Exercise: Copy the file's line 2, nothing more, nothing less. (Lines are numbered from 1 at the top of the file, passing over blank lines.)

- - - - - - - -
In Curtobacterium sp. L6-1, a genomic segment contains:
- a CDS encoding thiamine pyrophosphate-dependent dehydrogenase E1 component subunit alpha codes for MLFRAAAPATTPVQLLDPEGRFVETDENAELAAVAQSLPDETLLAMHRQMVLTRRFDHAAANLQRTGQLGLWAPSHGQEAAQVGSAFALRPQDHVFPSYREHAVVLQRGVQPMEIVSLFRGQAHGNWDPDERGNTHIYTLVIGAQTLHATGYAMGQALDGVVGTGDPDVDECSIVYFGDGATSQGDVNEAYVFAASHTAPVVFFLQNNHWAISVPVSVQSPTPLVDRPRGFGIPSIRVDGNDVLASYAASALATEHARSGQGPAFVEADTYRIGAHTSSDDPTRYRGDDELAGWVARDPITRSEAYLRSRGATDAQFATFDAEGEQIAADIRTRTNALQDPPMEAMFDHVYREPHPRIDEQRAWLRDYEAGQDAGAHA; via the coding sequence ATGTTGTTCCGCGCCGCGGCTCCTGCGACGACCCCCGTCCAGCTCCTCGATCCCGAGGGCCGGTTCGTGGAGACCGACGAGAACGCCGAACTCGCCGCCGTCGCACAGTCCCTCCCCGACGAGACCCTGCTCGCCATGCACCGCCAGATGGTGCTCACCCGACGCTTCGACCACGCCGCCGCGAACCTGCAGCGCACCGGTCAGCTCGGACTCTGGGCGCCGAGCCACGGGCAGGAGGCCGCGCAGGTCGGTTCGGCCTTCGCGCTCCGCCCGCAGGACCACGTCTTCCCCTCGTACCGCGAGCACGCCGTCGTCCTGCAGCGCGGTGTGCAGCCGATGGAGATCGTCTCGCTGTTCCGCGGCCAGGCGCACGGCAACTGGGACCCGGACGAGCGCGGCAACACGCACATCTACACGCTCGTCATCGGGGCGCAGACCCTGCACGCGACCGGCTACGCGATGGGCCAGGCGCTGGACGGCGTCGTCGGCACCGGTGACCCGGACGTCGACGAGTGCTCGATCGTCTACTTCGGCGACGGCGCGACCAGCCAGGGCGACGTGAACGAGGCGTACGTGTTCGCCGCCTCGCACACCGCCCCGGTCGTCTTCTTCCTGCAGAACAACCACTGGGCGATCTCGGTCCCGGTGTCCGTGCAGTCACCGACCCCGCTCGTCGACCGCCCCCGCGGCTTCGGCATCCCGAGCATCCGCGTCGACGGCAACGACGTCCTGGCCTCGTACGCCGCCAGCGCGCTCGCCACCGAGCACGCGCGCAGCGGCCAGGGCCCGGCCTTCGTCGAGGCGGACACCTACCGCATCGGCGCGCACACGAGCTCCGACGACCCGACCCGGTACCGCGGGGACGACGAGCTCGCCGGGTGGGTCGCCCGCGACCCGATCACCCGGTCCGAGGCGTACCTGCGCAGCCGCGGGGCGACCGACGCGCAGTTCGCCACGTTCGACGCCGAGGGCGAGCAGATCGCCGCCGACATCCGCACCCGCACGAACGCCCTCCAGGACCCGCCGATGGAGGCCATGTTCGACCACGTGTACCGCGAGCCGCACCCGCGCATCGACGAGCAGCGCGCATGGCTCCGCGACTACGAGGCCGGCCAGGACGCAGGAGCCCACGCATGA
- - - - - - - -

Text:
- a CDS encoding thiamine pyrophosphate-dependent dehydrogenase E1 component subunit alpha codes for MLFRAAAPATTPVQLLDPEGRFVETDENAELAAVAQSLPDETLLAMHRQMVLTRRFDHAAANLQRTGQLGLWAPSHGQEAAQVGSAFALRPQDHVFPSYREHAVVLQRGVQPMEIVSLFRGQAHGNWDPDERGNTHIYTLVIGAQTLHATGYAMGQALDGVVGTGDPDVDECSIVYFGDGATSQGDVNEAYVFAASHTAPVVFFLQNNHWAISVPVSVQSPTPLVDRPRGFGIPSIRVDGNDVLASYAASALATEHARSGQGPAFVEADTYRIGAHTSSDDPTRYRGDDELAGWVARDPITRSEAYLRSRGATDAQFATFDAEGEQIAADIRTRTNALQDPPMEAMFDHVYREPHPRIDEQRAWLRDYEAGQDAGAHA; via the coding sequence ATGTTGTTCCGCGCCGCGGCTCCTGCGACGACCCCCGTCCAGCTCCTCGATCCCGAGGGCCGGTTCGTGGAGACCGACGAGAACGCCGAACTCGCCGCCGTCGCACAGTCCCTCCCCGACGAGACCCTGCTCGCCATGCACCGCCAGATGGTGCTCACCCGACGCTTCGACCACGCCGCCGCGAACCTGCAGCGCACCGGTCAGCTCGGACTCTGGGCGCCGAGCCACGGGCAGGAGGCCGCGCAGGTCGGTTCGGCCTTCGCGCTCCGCCCGCAGGACCACGTCTTCCCCTCGTACCGCGAGCACGCCGTCGTCCTGCAGCGCGGTGTGCAGCCGATGGAGATCGTCTCGCTGTTCCGCGGCCAGGCGCACGGCAACTGGGACCCGGACGAGCGCGGCAACACGCACATCTACACGCTCGTCATCGGGGCGCAGACCCTGCACGCGACCGGCTACGCGATGGGCCAGGCGCTGGACGGCGTCGTCGGCACCGGTGACCCGGACGTCGACGAGTGCTCGATCGTCTACTTCGGCGACGGCGCGACCAGCCAGGGCGACGTGAACGAGGCGTACGTGTTCGCCGCCTCGCACACCGCCCCGGTCGTCTTCTTCCTGCAGAACAACCACTGGGCGATCTCGGTCCCGGTGTCCGTGCAGTCACCGACCCCGCTCGTCGACCGCCCCCGCGGCTTCGGCATCCCGAGCATCCGCGTCGACGGCAACGACGTCCTGGCCTCGTACGCCGCCAGCGCGCTCGCCACCGAGCACGCGCGCAGCGGCCAGGGCCCGGCCTTCGTCGAGGCGGACACCTACCGCATCGGCGCGCACACGAGCTCCGACGACCCGACCCGGTACCGCGGGGACGACGAGCTCGCCGGGTGGGTCGCCCGCGACCCGATCACCCGGTCCGAGGCGTACCTGCGCAGCCGCGGGGCGACCGACGCGCAGTTCGCCACGTTCGACGCCGAGGGCGAGCAGATCGCCGCCGACATCCGCACCCGCACGAACGCCCTCCAGGACCCGCCGATGGAGGCCATGTTCGACCACGTGTACCGCGAGCCGCACCCGCGCATCGACGAGCAGCGCGCATGGCTCCGCGACTACGAGGCCGGCCAGGACGCAGGAGCCCACGCATGA